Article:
Friday, August 16, 2013

Java8's Virtual Extension Methods - Fail?

After an interesting discussion at work last night, I wanted to check my mental model about the new Java 8 feature, virtual extension methods. After reading Anton Arhipov's article on the feature, I came to the conclusion that the feature was conceptually inconsistent and more surprisingly unsafe, effectively failing at a significant piece of the feature's intended purpose.

In Brian Goetz's presentation, he clearly states:
The whole point of this feature is being able to compatibly evolve APIs
He continues to describe that there are two types of compatibility involved, source and binary compatibility, that "The key operation we care about is adding new methods with defaults to existing interfaces" and that "We care more about avoiding binary incompatibilities than source incompatibilities". This goal is appropriate considering that a major motivation for the feature is adding support for forEach to existing collections classes without requiring they implement new methods and recompile to enable support under Java 8.
Brian's notion of binary compatibility puzzles me, considering he identifies the problem I realized after reading Anton's article. Brian states: 
Currently several vectors through which an “innocent” change to an interface can break code... Add an extension method which is identical to an extension method in another interface, and classes exist that implement both interfaces
Multiple inheritance was a primary motivator for interfaces in the Java language, and there are natural places where this situation would arise: for instance implementing similar interfaces for different frameworks. After arguing with coworkers about whether this would be an issue, I decided to test my hypothesis.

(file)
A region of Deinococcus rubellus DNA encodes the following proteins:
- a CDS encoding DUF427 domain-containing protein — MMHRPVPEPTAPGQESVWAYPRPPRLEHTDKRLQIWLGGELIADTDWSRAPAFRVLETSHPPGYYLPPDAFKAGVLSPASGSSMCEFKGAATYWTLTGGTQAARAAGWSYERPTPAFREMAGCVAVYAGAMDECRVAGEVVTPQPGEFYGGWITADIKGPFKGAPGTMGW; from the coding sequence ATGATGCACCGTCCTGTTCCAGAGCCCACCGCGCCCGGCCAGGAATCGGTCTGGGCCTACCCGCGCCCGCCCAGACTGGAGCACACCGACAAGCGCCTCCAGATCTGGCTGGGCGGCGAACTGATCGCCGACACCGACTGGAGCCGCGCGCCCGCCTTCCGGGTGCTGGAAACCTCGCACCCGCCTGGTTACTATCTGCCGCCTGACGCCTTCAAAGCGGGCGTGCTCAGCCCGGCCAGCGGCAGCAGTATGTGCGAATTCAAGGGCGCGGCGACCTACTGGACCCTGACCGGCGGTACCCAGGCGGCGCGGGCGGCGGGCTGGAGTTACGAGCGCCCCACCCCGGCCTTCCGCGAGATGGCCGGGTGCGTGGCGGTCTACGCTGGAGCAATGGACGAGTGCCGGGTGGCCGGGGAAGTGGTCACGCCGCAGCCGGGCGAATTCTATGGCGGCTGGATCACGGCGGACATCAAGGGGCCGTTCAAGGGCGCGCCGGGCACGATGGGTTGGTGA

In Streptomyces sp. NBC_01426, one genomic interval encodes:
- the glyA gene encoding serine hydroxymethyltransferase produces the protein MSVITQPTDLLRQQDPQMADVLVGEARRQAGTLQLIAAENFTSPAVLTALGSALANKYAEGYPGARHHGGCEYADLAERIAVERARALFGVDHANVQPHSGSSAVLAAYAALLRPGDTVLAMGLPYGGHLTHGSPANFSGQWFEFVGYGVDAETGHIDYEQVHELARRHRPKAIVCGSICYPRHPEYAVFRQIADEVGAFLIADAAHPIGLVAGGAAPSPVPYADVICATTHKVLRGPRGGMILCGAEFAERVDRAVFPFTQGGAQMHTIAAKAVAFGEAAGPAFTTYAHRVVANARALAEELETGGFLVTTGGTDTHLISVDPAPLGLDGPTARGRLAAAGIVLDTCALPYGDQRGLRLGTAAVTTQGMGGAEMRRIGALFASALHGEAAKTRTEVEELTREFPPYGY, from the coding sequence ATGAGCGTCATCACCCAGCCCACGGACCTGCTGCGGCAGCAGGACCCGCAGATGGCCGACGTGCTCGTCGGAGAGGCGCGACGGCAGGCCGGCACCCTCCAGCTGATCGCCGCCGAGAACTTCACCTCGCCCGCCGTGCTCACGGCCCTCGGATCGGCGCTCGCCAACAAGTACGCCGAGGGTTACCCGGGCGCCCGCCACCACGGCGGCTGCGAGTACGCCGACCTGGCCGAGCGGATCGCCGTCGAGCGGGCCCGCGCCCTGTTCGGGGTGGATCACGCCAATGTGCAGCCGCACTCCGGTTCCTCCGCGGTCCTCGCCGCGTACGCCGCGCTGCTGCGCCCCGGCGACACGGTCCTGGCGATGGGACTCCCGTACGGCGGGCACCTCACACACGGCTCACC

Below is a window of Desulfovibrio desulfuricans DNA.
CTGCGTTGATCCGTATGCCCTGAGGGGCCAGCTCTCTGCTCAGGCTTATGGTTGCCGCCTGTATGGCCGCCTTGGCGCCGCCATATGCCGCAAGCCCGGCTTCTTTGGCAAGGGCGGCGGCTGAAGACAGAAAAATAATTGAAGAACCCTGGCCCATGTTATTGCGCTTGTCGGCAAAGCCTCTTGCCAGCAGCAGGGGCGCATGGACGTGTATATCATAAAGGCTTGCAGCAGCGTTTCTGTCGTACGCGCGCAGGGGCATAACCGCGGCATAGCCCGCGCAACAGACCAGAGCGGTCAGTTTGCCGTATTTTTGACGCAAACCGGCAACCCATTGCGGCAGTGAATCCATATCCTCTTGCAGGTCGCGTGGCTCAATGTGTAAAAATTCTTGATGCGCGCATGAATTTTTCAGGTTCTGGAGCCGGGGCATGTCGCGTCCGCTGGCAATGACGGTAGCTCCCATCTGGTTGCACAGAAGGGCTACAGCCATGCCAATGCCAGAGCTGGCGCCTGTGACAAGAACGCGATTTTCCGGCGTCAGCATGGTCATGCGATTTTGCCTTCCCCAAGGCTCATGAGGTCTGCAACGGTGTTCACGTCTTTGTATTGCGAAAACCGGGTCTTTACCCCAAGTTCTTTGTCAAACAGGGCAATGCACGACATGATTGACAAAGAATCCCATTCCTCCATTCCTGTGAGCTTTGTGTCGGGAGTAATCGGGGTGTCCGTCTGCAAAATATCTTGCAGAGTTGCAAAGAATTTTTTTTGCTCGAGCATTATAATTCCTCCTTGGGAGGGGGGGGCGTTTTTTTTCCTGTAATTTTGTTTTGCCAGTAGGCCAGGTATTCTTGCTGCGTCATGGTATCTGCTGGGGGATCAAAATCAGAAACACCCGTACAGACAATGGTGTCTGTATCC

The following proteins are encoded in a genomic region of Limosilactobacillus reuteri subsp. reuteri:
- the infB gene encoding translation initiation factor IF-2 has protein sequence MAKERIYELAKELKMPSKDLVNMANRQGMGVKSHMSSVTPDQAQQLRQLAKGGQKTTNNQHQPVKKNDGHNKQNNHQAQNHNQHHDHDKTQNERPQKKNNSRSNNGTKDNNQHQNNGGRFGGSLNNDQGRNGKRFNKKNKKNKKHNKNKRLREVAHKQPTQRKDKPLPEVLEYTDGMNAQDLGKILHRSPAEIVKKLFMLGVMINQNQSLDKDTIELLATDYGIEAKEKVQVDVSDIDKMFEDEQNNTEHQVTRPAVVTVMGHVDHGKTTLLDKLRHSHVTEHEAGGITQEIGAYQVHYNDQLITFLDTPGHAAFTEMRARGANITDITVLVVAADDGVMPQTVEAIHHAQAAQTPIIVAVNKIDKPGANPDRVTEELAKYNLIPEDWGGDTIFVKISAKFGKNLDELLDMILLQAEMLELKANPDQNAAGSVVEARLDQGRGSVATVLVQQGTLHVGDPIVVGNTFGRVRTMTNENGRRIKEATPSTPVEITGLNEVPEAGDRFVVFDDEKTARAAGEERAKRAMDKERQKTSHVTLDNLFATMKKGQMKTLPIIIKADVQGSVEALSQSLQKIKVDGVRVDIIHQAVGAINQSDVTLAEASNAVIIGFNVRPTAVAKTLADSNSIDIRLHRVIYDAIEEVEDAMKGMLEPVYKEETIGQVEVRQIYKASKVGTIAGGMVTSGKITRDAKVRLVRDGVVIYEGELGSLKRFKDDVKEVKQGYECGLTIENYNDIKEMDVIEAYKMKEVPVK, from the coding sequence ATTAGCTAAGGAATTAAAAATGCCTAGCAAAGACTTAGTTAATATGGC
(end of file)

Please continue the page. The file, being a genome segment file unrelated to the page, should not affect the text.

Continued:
The experiment:
  • Create two interfaces
  • Create a class implementing both interfaces
  • Create a main class that dynamically loads the class, instantiates an object, casts the object to the respective interface types and calls the methods
  • Update the interfaces to add a default method with the same signature
  • Create a new main class that calls the inherited method
  • Run the main method with the class built against the original interface
interface Interface1 {
  void go1();
interface Interface2 {
  void go2();
class Class1 implements Interface1, Interface2 {
  void go1() {
  void go2() {
class Main {
  public static void main(String [] args) throws Exception {
    Object o1 = Class.forName("Class1").newInstance();
    Interface1 i1 = (Interface1)o1;
    Interface2 i2 = (Interface2)o1;

Compiling and running the code under Java 6, we get the expected output:

I archived the classes to easily simulate what happens with class libraries. I can mix and match Java 6 implementations of Java 8 interfaces:
  • jre6ifaces.jar - contains Interface types (think java.util.List)
  • jre6usercode.jar - contains Class types (think your implementation of java.util.List)
  • jre6client.jar - contains the main class
I then reimplemented the existing interfaces to have default methods: